It would seem, however, to be sufficient answer to this suggestion of the School Board for an implied right under the bond to attorney's fees that neither the School Board nor Travelers proceeded under the provision of the performance bond relied on to support this contention of the School Board. Travelers never agreed that Ranger had breached the contract and never undertook to complete the project under the terms of its performance bond relied on by the School Board. Nor for that matter did the School Board rely on this provision for the actions it took; it terminated the contract and took over the completion of the project based on the rights given it by Section 14.2.1 of the contract between it and Ranger. This section authorized the School Board as Owner to terminate, under certain conditions, the contract and to "take possession of the site and of all materials, equipment, tools, construction equipment and machinery thereon owned by the Contractor and (to) finish the Work by whatever method he may deem expedient." There is no language in that section of the contract, remotely suggestive of any right to recover of the Contractor (Ranger) attorney's fees incurred in establishing a breach of the contract.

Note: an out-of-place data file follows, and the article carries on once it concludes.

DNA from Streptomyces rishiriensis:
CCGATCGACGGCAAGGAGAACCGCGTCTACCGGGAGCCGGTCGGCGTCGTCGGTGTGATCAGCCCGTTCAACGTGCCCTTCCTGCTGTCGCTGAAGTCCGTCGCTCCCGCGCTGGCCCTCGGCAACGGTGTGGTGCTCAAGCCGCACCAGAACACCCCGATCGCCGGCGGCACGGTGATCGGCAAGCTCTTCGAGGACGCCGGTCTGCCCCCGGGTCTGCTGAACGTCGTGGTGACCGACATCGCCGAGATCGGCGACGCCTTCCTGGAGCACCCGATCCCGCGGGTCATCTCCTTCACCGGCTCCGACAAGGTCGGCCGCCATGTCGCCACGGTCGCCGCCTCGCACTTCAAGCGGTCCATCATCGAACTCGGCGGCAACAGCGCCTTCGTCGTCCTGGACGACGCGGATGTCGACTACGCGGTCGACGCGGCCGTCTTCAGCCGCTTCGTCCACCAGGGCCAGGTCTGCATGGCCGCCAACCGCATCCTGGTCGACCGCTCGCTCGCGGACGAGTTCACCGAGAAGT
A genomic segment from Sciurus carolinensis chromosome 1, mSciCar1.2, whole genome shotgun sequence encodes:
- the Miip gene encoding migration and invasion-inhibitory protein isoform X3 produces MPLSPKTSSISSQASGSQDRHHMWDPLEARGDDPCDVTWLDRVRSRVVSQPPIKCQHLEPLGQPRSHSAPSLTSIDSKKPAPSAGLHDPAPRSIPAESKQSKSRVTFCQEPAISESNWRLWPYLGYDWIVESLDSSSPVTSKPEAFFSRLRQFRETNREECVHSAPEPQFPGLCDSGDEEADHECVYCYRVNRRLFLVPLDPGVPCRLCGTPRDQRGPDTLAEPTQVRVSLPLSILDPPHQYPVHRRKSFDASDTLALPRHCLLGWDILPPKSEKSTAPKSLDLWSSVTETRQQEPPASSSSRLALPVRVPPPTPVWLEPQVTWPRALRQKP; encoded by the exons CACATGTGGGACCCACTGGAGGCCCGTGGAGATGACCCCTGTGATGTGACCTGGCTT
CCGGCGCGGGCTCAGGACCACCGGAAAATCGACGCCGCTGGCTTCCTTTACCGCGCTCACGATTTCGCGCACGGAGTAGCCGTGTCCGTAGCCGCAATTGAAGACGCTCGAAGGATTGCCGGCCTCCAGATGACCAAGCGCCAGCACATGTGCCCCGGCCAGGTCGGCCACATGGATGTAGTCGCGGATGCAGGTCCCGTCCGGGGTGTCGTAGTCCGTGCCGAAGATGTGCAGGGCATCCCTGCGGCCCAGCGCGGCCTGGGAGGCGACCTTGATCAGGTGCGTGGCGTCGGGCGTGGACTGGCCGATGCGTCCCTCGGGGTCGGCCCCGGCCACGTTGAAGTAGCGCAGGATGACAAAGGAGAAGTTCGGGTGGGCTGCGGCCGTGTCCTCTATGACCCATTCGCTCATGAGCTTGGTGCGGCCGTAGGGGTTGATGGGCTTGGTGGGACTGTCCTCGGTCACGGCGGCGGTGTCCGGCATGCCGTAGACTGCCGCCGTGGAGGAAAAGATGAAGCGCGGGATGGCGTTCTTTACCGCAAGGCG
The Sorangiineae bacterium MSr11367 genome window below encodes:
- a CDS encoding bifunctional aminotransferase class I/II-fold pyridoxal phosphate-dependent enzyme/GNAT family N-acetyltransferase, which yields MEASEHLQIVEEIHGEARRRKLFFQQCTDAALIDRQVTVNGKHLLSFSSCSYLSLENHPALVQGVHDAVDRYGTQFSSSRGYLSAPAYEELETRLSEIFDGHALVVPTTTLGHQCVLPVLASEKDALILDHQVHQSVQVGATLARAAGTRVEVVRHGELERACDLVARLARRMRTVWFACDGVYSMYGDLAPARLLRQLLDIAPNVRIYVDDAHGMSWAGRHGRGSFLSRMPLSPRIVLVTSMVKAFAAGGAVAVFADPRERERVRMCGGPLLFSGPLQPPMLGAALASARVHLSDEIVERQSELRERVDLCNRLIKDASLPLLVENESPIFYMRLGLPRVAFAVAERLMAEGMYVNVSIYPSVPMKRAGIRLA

Equally dispositive of this suggestion of the School Board is the construction which has been judicially given the italicized language in the performance bond. Uniformly that language has been found to give no basis for an award of attorney's fees. National Union Indemnity Company v. R. O. Davis, Inc. (5th Cir. 1968) 393 F.2d 897, 900; Todd Shipyards Corporation v. Jasper Electric Service Co. (5th Cir. 1969) 414 F.2d 8, 18; Continental Realty Corporation v. Andrew J. Crevolin Co. (S.D.W.Va.1974) 380 F.Supp. 246, 256; Wm. Cameron & Co. v. American Surety Co. of New York (Tex.Comm.App.1932) 55 S.W.2d 1032, 1035-36 (judgment adopted). As the court remarked in National Union, "costs" are quite different from and do not include "attorney's fees;" and in those cases in which attorney's fees have been granted, the bond almost without exception had specific language authorizing the recovery of attorney's fees for breach of the contract. Thus, in Whitten v. Alling & Cory Co. (Tex.Civ.App.1975) 526 S.W.2d 245, 249, Writ refused, the bond went beyond guaranty of performance by the Contractor and included an obligation "to pay all costs and expenses including Attorney's fees incurred by appellee in attempting to collect any amount due under the guaranty." (Italics added) Similarly, in Dale Benz, Inc. v. American Casualty Co. (9th Cir. 1962) 303 F.2d 80, 85, n. 9, the surety's obligation expressly covered "expenses and attorney's fees incurred by the Contractor because of any default of (the) Subcontractor." This is also true of City of Grandview, Missouri v. Hudson (8th Cir. 1967) 377 F.2d 694, 697 and of Mason v. City of Albertville (1963) 276 Ala. 68, 158 So.2d 924, 927.4 Neither is there any Virginia statute authorizing an award of attorney's fees as an element of recovery for breach of the contract by a Contractor, such as was the case in Hollywood Golf Estates, Inc. v. Nello L. Teer Company (5th Cir. 1965) 353 F.2d 485, 489 and United States Fidelity & Guar. Co. v. Hendry Corporation (5th Cir. 1968) 391 F.2d 13, 20-21, Cert. denied 393 U.S. 978, 89 S.Ct. 446, 21 L.Ed.2d 439 (both decided under a Florida statute granting such right) or, such as in National Surety Corporation v. United States (5th Cir. 1964) 327 F.2d 254, 257, Cert. denied 379 U.S. 819, 85 S.Ct. 38, 13 L.Ed.2d 30 (decided under a Texas statute found to authorize such an award),5 or such as in State of Kansas ex rel. American Steel Works v. Hartford Accident & Ind. Co. (Missouri Ct.App.1968) 426 S.W.2d 720, 724 (decided under a Kansas statute granting such right), or such as in Vern Barnett Const. Co. v. J. A. Hadley Const. Co. (1973) 254 Ark. 866, 496 S.W.2d 446, 451-52 (decided under an Arkansas statute authorizing such an award) or such as in Fred Christensen, Inc. v. Hansen Const. Co. (1933) 142 Or. 549, 21 P.2d 195, 197-98 (decided under an Oregon statute).